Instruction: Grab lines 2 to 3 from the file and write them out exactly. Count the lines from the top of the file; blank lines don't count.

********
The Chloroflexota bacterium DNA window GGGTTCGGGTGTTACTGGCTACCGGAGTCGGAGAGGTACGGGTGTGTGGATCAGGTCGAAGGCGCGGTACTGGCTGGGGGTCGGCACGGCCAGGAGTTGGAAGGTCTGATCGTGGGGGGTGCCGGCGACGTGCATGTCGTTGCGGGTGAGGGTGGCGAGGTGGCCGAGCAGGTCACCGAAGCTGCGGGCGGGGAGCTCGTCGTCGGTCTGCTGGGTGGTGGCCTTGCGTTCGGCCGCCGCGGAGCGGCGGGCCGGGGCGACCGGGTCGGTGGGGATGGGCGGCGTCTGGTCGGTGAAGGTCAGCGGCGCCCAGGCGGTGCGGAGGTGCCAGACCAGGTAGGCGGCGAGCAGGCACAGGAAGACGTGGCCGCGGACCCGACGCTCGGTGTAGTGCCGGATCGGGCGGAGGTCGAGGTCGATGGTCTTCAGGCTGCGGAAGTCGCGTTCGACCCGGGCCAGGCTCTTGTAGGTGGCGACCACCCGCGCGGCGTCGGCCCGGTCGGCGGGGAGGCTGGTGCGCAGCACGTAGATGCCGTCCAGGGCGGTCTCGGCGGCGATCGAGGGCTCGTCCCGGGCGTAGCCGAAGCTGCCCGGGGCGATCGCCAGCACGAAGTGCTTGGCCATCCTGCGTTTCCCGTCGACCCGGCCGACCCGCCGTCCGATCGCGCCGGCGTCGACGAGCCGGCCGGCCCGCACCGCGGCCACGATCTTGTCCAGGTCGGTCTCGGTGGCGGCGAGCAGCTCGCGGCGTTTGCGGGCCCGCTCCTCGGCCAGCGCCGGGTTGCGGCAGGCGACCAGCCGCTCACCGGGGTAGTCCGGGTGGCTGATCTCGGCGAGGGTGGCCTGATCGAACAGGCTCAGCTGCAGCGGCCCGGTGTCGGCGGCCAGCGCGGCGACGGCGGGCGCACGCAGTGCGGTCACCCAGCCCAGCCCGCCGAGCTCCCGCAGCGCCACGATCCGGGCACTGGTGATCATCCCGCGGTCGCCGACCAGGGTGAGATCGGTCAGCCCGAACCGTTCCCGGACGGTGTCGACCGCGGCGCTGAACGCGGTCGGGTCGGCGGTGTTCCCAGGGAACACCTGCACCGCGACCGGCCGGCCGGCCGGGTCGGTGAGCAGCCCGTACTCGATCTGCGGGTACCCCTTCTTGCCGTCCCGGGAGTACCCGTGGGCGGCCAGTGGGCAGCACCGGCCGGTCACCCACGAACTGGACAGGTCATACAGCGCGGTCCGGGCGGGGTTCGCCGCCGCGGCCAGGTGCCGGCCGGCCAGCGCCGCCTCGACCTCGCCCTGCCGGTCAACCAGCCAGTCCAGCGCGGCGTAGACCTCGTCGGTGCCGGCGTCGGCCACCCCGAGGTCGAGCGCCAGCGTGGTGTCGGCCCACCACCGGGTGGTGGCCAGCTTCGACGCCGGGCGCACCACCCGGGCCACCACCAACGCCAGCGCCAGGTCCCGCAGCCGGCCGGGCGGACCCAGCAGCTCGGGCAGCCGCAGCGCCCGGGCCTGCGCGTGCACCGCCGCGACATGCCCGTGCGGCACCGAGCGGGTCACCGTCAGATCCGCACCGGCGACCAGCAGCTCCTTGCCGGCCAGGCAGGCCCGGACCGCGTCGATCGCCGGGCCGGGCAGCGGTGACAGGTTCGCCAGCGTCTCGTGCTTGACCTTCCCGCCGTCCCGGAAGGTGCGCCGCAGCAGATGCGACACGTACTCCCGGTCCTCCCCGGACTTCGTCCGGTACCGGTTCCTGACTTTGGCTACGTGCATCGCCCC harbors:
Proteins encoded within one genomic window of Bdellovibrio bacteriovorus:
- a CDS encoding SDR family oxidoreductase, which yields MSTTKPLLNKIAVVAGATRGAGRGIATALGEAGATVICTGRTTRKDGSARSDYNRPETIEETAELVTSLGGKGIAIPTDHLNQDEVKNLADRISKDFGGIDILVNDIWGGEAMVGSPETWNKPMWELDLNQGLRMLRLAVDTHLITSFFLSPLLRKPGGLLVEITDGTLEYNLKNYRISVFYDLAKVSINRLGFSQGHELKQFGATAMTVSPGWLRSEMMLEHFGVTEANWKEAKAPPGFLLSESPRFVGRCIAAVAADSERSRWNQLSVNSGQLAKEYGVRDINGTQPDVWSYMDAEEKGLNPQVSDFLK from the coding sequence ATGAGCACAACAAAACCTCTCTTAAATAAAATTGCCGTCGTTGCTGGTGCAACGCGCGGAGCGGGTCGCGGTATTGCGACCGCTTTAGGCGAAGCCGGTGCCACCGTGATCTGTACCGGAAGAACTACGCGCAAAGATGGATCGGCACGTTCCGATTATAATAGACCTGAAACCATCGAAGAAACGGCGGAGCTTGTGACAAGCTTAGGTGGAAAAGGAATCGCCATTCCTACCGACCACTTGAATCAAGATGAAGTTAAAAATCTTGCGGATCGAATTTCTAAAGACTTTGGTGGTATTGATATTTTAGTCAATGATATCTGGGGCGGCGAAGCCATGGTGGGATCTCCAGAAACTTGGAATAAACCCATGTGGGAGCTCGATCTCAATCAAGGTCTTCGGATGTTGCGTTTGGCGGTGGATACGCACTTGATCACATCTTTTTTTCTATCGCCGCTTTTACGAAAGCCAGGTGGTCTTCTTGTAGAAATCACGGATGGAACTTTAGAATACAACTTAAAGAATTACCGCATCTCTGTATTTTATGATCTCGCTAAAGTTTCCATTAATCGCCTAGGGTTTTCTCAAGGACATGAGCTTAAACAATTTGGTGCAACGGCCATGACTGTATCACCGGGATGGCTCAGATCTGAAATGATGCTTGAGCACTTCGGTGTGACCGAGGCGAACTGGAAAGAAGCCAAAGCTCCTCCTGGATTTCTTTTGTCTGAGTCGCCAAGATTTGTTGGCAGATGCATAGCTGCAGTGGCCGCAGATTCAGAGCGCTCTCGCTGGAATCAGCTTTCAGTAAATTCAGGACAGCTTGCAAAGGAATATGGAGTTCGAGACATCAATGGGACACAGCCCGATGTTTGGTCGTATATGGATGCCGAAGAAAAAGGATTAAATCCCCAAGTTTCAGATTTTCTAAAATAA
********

Proteins encoded within one genomic window of Bdellovibrio bacteriovorus:
- a CDS encoding SDR family oxidoreductase, which yields MSTTKPLLNKIAVVAGATRGAGRGIATALGEAGATVICTGRTTRKDGSARSDYNRPETIEETAELVTSLGGKGIAIPTDHLNQDEVKNLADRISKDFGGIDILVNDIWGGEAMVGSPETWNKPMWELDLNQGLRMLRLAVDTHLITSFFLSPLLRKPGGLLVEITDGTLEYNLKNYRISVFYDLAKVSINRLGFSQGHELKQFGATAMTVSPGWLRSEMMLEHFGVTEANWKEAKAPPGFLLSESPRFVGRCIAAVAADSERSRWNQLSVNSGQLAKEYGVRDINGTQPDVWSYMDAEEKGLNPQVSDFLK from the coding sequence ATGAGCACAACAAAACCTCTCTTAAATAAAATTGCCGTCGTTGCTGGTGCAACGCGCGGAGCGGGTCGCGGTATTGCGACCGCTTTAGGCGAAGCCGGTGCCACCGTGATCTGTACCGGAAGAACTACGCGCAAAGATGGATCGGCACGTTCCGATTATAATAGACCTGAAACCATCGAAGAAACGGCGGAGCTTGTGACAAGCTTAGGTGGAAAAGGAATCGCCATTCCTACCGACCACTTGAATCAAGATGAAGTTAAAAATCTTGCGGATCGAATTTCTAAAGACTTTGGTGGTATTGATATTTTAGTCAATGATATCTGGGGCGGCGAAGCCATGGTGGGATCTCCAGAAACTTGGAATAAACCCATGTGGGAGCTCGATCTCAATCAAGGTCTTCGGATGTTGCGTTTGGCGGTGGATACGCACTTGATCACATCTTTTTTTCTATCGCCGCTTTTACGAAAGCCAGGTGGTCTTCTTGTAGAAATCACGGATGGAACTTTAGAATACAACTTAAAGAATTACCGCATCTCTGTATTTTATGATCTCGCTAAAGTTTCCATTAATCGCCTAGGGTTTTCTCAAGGACATGAGCTTAAACAATTTGGTGCAACGGCCATGACTGTATCACCGGGATGGCTCAGATCTGAAATGATGCTTGAGCACTTCGGTGTGACCGAGGCGAACTGGAAAGAAGCCAAAGCTCCTCCTGGATTTCTTTTGTCTGAGTCGCCAAGATTTGTTGGCAGATGCATAGCTGCAGTGGCCGCAGATTCAGAGCGCTCTCGCTGGAATCAGCTTTCAGTAAATTCAGGACAGCTTGCAAAGGAATATGGAGTTCGAGACATCAATGGGACACAGCCCGATGTTTGGTCGTATATGGATGCCGAAGAAAAAGGATTAAATCCCCAAGTTTCAGATTTTCTAAAATAA